THE recent action in South America’s World Cup qualifiers only came to a close last Thursday, so there was not enough time for the stars to make it back across the Atlantic and play for the club sides this weekend.
For some there is the added problem of quarantine. Colombia remains on the red list, meaning that Tottenham’s Davinson Sanchez and Jefferson Lerma of Bournemouth have to spend ten days out of circulation.
This also applies to Brazil’s eight-strong Premier League contingent, who were in Colombia until Sunday 10th, and need to wait a while to complete their ten days.
Although, that has worked out fine for Alisson and Fabinho of Liverpool, who have gone straight to Spain where they will be available for Champions League duty against Atletico Madrid, by which time they will be able to get back to England without problems.
This is a tale of the clubs having their interests harmed by the national teams. It is an extreme example – both the calendar of games and the quarantine restrictions are products of the pandemic.
But even in normal times it is common to hear clubs moaning about the demands made on their players by international football.
But there is another side to the story. Because this is a two way street. Clubs also gain from the national team game.
This is true in a big sense. Millions have first been seduced by football because of a World Cup, and only then became regular fans.
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It is very hard, for example, to imagine the Premier League getting off to such a smooth start without the success and the stories behind the England football team in Italia 90.
And Euro 96 was fundamental for spreading the word among elite players about the new financial possibilities of the English game.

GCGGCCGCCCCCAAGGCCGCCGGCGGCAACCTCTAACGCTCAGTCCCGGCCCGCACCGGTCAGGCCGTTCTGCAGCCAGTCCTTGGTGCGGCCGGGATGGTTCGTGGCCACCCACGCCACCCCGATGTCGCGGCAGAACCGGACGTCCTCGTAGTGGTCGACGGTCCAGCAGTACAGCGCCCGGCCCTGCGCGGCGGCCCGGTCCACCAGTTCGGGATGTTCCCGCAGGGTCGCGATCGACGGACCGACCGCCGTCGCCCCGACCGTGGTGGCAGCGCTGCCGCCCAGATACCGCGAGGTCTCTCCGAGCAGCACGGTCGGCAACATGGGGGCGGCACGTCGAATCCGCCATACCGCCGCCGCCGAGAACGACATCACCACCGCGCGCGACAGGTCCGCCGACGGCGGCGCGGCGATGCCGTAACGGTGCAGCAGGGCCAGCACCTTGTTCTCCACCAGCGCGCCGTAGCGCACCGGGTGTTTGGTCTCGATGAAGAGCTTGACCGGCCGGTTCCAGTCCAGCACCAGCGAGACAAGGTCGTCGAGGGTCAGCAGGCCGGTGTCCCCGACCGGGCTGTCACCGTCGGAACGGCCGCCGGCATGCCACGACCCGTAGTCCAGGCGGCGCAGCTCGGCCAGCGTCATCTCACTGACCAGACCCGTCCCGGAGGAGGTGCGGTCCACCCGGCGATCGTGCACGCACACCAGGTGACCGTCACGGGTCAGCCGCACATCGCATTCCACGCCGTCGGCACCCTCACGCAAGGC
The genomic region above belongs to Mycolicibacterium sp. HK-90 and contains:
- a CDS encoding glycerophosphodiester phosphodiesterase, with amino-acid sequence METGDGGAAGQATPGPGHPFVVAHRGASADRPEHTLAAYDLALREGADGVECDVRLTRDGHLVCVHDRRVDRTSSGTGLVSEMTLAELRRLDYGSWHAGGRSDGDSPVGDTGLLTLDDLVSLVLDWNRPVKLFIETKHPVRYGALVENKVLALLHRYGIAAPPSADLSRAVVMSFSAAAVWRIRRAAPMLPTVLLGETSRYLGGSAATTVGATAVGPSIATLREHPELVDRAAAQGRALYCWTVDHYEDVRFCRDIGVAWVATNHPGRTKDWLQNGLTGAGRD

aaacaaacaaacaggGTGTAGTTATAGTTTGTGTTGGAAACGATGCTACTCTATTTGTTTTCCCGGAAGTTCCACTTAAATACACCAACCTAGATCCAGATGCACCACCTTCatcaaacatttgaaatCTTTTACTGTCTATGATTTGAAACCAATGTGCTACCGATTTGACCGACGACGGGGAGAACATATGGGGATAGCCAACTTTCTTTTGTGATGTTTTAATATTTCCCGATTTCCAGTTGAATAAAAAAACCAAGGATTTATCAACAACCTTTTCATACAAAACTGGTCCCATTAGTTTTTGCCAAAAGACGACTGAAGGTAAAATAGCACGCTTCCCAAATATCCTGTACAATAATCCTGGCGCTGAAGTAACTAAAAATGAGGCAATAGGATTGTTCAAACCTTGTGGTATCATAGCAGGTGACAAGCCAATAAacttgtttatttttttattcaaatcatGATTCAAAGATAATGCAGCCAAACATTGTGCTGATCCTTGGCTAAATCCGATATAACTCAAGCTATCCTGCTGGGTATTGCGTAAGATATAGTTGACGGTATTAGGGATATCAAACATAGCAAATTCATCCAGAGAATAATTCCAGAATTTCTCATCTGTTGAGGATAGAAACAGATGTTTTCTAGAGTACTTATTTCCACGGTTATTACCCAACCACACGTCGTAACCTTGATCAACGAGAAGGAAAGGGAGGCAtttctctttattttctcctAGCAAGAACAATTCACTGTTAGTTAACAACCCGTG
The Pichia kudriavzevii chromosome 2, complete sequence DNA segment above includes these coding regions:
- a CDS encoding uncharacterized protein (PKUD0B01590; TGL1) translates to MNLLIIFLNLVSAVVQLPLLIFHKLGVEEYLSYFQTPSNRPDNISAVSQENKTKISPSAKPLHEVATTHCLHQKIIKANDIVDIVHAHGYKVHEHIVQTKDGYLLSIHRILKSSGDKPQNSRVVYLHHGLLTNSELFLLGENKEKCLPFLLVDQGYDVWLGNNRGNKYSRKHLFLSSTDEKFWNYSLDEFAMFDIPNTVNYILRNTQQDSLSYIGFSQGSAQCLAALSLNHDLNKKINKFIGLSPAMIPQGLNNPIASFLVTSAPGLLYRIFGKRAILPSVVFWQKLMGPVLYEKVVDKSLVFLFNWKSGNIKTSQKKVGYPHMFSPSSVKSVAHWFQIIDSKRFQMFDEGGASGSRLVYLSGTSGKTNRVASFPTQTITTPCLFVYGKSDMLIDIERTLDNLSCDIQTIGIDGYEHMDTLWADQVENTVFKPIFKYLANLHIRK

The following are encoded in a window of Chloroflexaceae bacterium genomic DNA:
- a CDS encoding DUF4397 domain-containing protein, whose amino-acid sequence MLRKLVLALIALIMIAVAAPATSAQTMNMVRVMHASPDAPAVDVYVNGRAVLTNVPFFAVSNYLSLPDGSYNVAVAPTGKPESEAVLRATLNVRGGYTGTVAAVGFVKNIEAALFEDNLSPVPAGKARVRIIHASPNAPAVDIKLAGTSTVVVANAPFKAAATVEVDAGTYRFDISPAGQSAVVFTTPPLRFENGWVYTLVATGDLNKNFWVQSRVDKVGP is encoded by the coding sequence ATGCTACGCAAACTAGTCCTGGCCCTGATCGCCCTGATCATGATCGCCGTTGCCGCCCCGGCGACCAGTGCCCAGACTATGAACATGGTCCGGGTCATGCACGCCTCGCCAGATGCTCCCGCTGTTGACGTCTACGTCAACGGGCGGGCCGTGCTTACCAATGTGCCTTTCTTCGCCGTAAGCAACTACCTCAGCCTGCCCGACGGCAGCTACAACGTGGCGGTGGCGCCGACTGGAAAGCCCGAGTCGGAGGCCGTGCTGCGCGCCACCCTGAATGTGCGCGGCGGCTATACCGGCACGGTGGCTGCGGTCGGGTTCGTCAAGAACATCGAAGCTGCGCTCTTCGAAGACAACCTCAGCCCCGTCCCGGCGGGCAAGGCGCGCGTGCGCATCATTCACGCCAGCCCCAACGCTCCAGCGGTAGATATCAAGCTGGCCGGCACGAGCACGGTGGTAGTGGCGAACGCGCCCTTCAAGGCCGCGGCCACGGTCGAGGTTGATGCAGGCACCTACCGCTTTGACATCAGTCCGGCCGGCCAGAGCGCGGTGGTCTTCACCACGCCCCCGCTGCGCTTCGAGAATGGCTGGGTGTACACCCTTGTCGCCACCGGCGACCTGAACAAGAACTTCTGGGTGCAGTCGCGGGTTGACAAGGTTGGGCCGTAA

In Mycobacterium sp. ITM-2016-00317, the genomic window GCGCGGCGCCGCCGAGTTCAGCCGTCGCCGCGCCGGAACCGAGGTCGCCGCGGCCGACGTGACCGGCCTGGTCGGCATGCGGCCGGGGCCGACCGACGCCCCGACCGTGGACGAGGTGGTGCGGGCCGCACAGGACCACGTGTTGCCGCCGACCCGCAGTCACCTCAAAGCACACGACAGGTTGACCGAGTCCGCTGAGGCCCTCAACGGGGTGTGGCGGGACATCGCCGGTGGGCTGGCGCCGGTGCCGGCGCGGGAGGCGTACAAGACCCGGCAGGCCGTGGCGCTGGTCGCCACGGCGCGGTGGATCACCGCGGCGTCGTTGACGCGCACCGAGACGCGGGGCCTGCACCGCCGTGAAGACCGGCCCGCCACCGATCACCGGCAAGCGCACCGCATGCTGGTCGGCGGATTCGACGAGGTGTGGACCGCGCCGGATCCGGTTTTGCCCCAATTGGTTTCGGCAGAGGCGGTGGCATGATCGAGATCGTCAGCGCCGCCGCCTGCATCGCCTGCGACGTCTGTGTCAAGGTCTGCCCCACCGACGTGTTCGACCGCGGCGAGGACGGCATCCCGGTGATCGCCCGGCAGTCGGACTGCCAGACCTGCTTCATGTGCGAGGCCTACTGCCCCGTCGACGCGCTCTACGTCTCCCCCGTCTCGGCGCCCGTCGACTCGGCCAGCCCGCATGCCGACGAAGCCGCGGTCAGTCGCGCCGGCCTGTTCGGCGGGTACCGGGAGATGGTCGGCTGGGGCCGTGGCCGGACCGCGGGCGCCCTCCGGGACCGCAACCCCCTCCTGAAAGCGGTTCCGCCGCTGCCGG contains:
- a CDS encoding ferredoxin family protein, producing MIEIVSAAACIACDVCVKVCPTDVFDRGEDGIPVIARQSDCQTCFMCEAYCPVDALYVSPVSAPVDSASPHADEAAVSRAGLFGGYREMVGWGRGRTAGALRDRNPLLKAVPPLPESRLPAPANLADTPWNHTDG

And it is also true in a little sense – that individual players have been developed by their national teams, especially through the youth ranks.
At the moment, Blackburn Rovers are benefitting from the international career of their striker, Ben Brereton.
At the end of last season, Brereton was seen as something of a disappointment.
The word on the Ewood Park terraces was that he was feeling intimidated by the need to live up to the large fee that the club had paid to entice him away from Nottingham Forest.
Fast forward a few months and now Brereton is walking with a swagger in his stride. Chile discovered that although he was born in Stoke, Brereton has a Chilean mother.
It was worth taking a punt and having a look at him. Chile are an ageing side.
The key players are still the same old gang, the ones who won the Copa America in 2015 and 2016 but then ran out of steam and failed to make it to the World Cup in Russia – the likes of Alexis Sanchez, Arturo Vidal, Claudio Bravo, Gary Medel and Mauricio Isla.
There has even been a recall for 37 year old playmaker Luis Jimenez, once briefly at West ham, to be improvised in the centre forward position.
With Chilean club football struggling to produce anyone, it was worth having a look at Brereton in June and July in the Copa America.
Rechristened Ben Brereton Diaz, he did well, showing youth and thrust and energy, and playing with a smile on his face.
Seeing that he could cope at such a level has clearly done wonders for his confidence. The smile is now lighting up Lancashire as well as Latin America. He has become a cult idol in Chile.
He was badly missed last month, when quarantine restrictions kept him in England and Chile scored just one goal in three games.
Now he was on target in both the must-win home matches, helping Chile to a 2-0 triumph over Paraguay and a 3-0 victory over Venezuela – results that, after seven games without a win, drag the team into contention for a place in Qatar.
Last Thursday night the Chilean TV commentator went into ecstasy as Brereton fired home emphatically against Venezuela.
“Brenito Diaz, Brenito Diaz,” he kept shouting, until switching to “Big Ben.”
Beware Blackburn’s future opponents. Big Ben now chimes for you.
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